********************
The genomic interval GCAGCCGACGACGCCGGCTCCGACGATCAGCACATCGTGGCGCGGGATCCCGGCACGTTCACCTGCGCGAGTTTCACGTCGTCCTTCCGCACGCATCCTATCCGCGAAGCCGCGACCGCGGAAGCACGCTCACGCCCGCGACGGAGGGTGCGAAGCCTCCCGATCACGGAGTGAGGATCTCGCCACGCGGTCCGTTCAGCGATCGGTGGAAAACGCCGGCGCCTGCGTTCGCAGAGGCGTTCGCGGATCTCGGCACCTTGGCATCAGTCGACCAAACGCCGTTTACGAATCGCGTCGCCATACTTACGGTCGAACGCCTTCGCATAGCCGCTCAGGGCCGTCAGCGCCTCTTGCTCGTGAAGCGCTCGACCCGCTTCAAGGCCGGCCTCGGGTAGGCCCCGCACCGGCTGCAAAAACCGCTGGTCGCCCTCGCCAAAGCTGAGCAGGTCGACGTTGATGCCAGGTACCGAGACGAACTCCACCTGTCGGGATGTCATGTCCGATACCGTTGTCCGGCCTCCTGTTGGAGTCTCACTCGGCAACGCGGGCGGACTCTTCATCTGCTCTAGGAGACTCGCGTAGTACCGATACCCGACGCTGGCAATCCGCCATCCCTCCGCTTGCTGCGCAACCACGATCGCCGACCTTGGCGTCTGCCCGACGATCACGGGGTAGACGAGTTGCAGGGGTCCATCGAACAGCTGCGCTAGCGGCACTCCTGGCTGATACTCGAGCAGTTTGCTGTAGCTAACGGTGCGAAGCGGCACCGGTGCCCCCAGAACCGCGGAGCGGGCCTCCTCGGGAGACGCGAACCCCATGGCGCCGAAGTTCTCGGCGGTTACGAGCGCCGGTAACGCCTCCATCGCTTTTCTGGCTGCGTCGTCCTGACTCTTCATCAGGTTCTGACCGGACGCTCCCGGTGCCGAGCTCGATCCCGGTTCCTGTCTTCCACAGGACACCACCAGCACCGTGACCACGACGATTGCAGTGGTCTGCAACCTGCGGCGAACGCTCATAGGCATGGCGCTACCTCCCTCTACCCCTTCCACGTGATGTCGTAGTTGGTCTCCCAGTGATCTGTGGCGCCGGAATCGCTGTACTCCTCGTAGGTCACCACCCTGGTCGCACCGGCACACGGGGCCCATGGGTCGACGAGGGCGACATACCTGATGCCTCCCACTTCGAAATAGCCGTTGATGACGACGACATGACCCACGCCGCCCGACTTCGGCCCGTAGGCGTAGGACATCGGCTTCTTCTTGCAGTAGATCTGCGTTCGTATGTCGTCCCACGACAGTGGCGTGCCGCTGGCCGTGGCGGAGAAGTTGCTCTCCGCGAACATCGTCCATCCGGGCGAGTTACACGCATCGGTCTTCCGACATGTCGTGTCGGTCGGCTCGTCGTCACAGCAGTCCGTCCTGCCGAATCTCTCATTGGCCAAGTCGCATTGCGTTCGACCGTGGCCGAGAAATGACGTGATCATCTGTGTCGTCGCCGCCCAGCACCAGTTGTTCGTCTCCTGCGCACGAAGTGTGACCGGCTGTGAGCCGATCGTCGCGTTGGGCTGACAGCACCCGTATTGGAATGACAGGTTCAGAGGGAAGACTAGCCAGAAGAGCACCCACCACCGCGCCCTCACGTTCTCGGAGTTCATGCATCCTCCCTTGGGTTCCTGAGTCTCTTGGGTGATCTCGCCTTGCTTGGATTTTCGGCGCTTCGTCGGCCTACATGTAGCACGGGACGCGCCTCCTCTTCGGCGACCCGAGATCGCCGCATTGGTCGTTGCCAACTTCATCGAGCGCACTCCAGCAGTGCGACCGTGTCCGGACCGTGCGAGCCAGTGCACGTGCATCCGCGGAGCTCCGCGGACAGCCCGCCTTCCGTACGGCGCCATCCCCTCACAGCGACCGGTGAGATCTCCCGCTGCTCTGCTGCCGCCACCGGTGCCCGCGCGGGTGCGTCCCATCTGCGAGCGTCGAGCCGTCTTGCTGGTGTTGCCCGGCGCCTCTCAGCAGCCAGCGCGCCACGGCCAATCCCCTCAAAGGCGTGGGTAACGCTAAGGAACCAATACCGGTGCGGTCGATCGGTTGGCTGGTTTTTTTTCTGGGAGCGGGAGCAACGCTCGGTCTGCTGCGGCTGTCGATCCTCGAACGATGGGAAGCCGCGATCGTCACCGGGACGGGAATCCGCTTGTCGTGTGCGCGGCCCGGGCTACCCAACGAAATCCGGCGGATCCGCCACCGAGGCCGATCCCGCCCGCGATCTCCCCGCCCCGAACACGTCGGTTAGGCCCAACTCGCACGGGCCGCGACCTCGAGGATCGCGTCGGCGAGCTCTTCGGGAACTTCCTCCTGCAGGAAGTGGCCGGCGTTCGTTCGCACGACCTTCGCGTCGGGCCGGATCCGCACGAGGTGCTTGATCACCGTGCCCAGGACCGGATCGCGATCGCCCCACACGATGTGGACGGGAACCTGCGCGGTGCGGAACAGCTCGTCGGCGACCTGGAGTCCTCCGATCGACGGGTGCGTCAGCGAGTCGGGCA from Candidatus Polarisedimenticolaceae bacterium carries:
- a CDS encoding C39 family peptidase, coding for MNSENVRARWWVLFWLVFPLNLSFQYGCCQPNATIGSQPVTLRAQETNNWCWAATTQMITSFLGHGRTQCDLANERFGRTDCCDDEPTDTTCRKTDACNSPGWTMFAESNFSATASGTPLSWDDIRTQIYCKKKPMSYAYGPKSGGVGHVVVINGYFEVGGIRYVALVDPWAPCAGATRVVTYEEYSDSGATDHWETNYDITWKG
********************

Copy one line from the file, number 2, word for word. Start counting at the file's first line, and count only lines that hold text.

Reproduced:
- a CDS encoding C39 family peptidase, coding for MNSENVRARWWVLFWLVFPLNLSFQYGCCQPNATIGSQPVTLRAQETNNWCWAATTQMITSFLGHGRTQCDLANERFGRTDCCDDEPTDTTCRKTDACNSPGWTMFAESNFSATASGTPLSWDDIRTQIYCKKKPMSYAYGPKSGGVGHVVVINGYFEVGGIRYVALVDPWAPCAGATRVVTYEEYSDSGATDHWETNYDITWKG